Are You Ready for a Fight? Or Are You Ready To Try Something Different?
A true story showing the similarities between unproductive meetings, a street fight in the making, and the martial art of peace.
On a recent walk in New York City, I had an encounter that reminded me of an experience in a previous work environment. As I stood at the corner waiting for the light to change, the person next to me bumped into me abruptly. Even as I turned to look, I heard his voice. “What’s the matter with you?” is the censored version of what he said.
The scene was a classic physical confrontation in the making: he raised his voice as he started to gesture and wave his arms at me, he stepped back and then came forward again to close the distance between us. Everyone else waiting for the light to change suddenly backed away from us, not sure of what will happen next but definitely sure they didn’t want to be any part of it.
Its strange what thoughts come to mind at times like these, and I’m thankful for my training. I say this because it reminded me of many meetings at a previous employer. A number of people are trying to move forward together, and are suddenly disrupted by an individual who seems to randomly have it out for someone. People have lost their train of thought, and for a moment are absolutely focused on both wanting to be anywhere other than here and imagining the horrible things that can happen in the immediate future. What they’ve all just lost is focus and direction, and their day may never be the same. They are probably already imagining what they’ll tell their coworkers and friends, graphic details about the random act of violence that’s about to unfold any moment. Some of them are also wondering how they would react in the situation, perhaps recalling a similar incident in their past. I can see one person’s face change in this manner, and I assume he’s reliving the embarrassment and hurt he felt at that time and feeling sorry for me at the same time.
And here I am, seeing their faces and remembering what those meetings were like. I remembered how this person would shout and berate and start arguments in order to establish his perceived alpha role. People were apprehensive coming to meetings with this individual, and the one-on-ones could be absolutely hair-raising. And yet this person perceived themselves as bringing value to the organization. There is a difference between having no disagreement and not feeling comfortable to speak your mind.
When confronted, the common reaction is to focus on the threat. Your heart starts to race, you can’t think straight, and you start to shake and stammer. You get tunnel vision and all you can see, and all you want to avoid, is the impending attack. When it actually happens, you’ll recall later that it felt like it was coming in slow motion but you couldn’t do anything about it. These are common reactions in a physical altercation; the main difference in a verbal altercation is sometimes the intensity but the reactions are still the same.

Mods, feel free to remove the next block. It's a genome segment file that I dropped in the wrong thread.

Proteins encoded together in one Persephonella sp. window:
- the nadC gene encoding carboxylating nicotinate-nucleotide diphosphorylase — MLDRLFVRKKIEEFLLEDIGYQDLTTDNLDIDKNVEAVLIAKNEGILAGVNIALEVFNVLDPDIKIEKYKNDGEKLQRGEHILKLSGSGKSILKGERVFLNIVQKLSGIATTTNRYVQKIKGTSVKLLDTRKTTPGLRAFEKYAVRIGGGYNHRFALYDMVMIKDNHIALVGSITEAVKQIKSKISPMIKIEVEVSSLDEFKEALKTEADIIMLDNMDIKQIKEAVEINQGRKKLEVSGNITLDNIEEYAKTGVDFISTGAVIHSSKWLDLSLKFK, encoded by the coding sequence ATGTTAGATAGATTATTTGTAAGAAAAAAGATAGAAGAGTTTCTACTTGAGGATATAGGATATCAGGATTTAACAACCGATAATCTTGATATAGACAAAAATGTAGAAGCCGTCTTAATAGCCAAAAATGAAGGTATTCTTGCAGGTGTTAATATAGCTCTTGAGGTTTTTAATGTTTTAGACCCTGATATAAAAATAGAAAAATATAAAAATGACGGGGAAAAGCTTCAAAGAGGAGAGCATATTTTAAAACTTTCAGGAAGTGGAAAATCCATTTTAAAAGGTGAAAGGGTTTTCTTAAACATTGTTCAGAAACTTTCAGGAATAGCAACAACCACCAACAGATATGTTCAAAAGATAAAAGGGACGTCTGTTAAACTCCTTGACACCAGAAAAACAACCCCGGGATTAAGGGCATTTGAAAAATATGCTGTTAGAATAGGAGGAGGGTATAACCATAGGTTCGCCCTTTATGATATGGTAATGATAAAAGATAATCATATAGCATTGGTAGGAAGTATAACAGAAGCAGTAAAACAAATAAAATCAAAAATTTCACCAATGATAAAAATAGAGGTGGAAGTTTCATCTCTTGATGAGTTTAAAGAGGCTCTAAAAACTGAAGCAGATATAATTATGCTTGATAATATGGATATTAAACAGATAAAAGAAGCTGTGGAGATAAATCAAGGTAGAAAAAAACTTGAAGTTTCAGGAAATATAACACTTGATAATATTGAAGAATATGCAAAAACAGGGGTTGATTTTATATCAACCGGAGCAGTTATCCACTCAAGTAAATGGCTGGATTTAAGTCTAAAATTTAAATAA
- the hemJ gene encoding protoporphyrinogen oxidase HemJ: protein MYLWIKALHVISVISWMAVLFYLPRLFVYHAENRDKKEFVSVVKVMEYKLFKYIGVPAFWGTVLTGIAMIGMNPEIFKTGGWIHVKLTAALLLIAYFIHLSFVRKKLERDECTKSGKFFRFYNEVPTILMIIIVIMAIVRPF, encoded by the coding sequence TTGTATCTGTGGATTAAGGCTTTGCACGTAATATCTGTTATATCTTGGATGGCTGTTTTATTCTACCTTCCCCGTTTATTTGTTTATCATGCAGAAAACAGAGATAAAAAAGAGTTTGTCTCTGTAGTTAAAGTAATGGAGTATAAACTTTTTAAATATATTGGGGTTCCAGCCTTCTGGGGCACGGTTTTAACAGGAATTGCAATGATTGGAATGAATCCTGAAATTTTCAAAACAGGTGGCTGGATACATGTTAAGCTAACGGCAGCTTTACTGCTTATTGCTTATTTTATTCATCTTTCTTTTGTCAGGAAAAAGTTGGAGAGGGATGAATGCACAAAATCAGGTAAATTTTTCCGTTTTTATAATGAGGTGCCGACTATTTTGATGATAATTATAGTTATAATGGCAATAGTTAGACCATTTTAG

I mentioned training before, and here’s where it makes the difference. Years of martial arts training, doing private security, and using conflict resolution skills in the workplace as a project manager have prepared me for this moment. If you don’t anticipate or plan for an issue, you won’t know how to react to it. If you expect an altercation, whether verbal or physical, you won’t be as surprised when it happens. Plan often enough, prepare often enough, and the plan will start executing before you know it. In the martial arts dojo, we call this practice. In the workplace, we project managers call it continuous risk management.
By planning and anticipating, you can avoid simply reacting. Remember that tunnel vision I mentioned? Tunnel vision is a reaction that prevents you from seeing the multitude of options you may have. For example, many people react to conflict by either retreating or confronting. In reality, there are often other options.
So here I am with this person glaring at me and looking for a response. I don’t go forward to confront or backwards to retreat. I choose the third option and go sideways. “Hey, if I bumped into you, my apologies. I guess I have a lot on my mind. You know how that is. Maybe I’m hangry. I could use a burger and a beer. Want to get a burger and a beer?”, I ask. Maybe he’s right and I bumped into him accidently. Maybe I didn’t, but the actual fact does not matter at this moment. What matters now is diffusing the conflict safely without necessarily backing down or becoming a victim.
Now his focus has changed. The person who he challenged just asked him to join him for a meal. The tables haven’t just turned, he’s just been invited to sit down at it. He looks confused and doesn’t know how to respond for a good few seconds. He looks at me as one sometimes does in New York when you wonder if a person is two parts crazy. He shakes his head and walks away, and I watch him go a few steps before I start to walk, creating a non-threatening distance.
With my colleague, it was the same concept. When he would lash out, I would not react to his aggressive approach. I would simply ask what he suggested as a way forward since the one that was presented wasn’t acceptable. I made it clear that I was looking for a solution, not to challenge, and I offered to support the approach that he would propose. It only took a few times doing this for my colleague to realize this this blustery approach was not productive. Not only was the team relieved whenever I’d defuse this verbal assault, they started speaking up and contributing more once they realized that they didn’t have to suffer a verbal onslaught. This improvement in team dynamics could not have happened without the conflict being addressed.
I’m sure you’ve been in similar meetings as I have. How will you respond differently the next time you’re in a similar situation? What steps will you take to prepare for it?